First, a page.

ADELAIDE - While I agree with Phil Fitzpatrick's observation, in a comment to PNG Attitude, that the USA has involved both itself and Australia in a series of mostly disastrous wars, it does not necessarily follow that this is inevitable in the case of rising tensions with China.
I say this for several reasons but will mention only one, which is China's serious vulnerability to a trade embargo.
Trade embargoes have been a potent weapon in international affairs for a long time.
Generally speaking, the more reliant an actual or potential combatant is upon trade, the more an embargo will undermine its ability to fight and win a war.
So, for example, the underlying strategy of the Union forces in the American Civil War was the so-called Anaconda Strategy.
Basically, the Union Navy blockaded the Confederacy's ports and stifled trade, notably in cotton.
Although imperfect, the blockade slowly and remorselessly deprived the Confederacy of the funds it needed to fight the war.
Ultimately, this weakened its ability to maintain armies in the field and materially contributed to its defeat.
Similarly, during World War I, the British Navy successfully blockaded the German ports and seriously damaged that country’s capacity to sustain a protracted war effort.
It was civil disorder in Germany as well as serious defeats on the Western Front that drove the German government to seek an armistice in November 1918.
In World War II, the Battle of the Atlantic saw Britain very nearly driven to its knees as the German U-Boat fleet imposed what amounted to a blockade on Britain's ability to sustain its military effort and feed its population.
Only the timely involvement of the USA in the war, combined with important technical innovations - including ship and air borne radar, asdic submarine detection and improved depth charge systems - allowed Britain and its allies to win the battle and achieve eventual victory.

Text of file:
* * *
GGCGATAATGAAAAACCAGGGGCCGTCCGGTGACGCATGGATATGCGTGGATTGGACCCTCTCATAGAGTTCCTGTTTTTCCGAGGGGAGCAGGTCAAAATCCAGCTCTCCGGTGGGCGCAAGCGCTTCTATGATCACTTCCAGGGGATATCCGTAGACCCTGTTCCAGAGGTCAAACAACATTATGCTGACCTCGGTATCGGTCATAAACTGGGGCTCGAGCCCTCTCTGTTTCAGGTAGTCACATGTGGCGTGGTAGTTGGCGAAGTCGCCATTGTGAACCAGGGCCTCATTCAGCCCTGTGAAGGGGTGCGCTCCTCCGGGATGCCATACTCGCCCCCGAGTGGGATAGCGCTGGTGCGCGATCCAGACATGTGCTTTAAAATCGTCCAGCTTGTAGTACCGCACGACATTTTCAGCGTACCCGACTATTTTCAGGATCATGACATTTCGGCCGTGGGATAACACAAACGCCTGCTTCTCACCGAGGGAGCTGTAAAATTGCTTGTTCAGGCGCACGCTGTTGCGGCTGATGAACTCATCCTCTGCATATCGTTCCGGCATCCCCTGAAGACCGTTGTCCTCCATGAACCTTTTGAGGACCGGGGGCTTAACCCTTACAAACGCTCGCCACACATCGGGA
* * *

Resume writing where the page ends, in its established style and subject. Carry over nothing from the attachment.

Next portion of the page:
In a modern context, China is the world's largest manufacturer and exporter of tradeable goods, with its main markets being in the USA, Europe and South East Asia.
Any disruption to this massive trading system would generate very serious problems for the Chinese government.
It is for this reason (and others) I think that China is most unlikely to precipitate a serious conflict with the USA and its Pacific and South East Asian allies.
Basically, the economic cost of invading Taiwan, for example, would be extraordinary.
This is the case even if such a chancy endeavour could actually be achieved by the untried People's Liberation Army, Navy and Airforce.
So war is by no means inevitable, and I very much doubt that military planners think that it is, but the worst must be assumed and plans made accordingly, hence Australia's decision to build or buy nuclear submarines, new missile frigates, long range cruise missiles, fifth generation fighter jets and so forth.
Of course, as I have observed in previous articles, history is not a perfect guide to the future, and the human factor always complicates and sometimes confounds plans and expectations about how events may develop.
Consequently, we must collectively hope that those who lead our various nations have the knowledge and wisdom necessary to avoid blundering into a war that no-one wants and which would not unfold in accordance with even the best laid plans.
As the Chinese military strategist Sun Tzu said 2,600 years ago, “No plan of operations extends with certainty beyond the first encounter with the enemy's main strength.”
Or as it’s rendered somewhat imperfectly today, “No plan survives first contact with the enemy”.
Something all our leaders ought to bear in mind.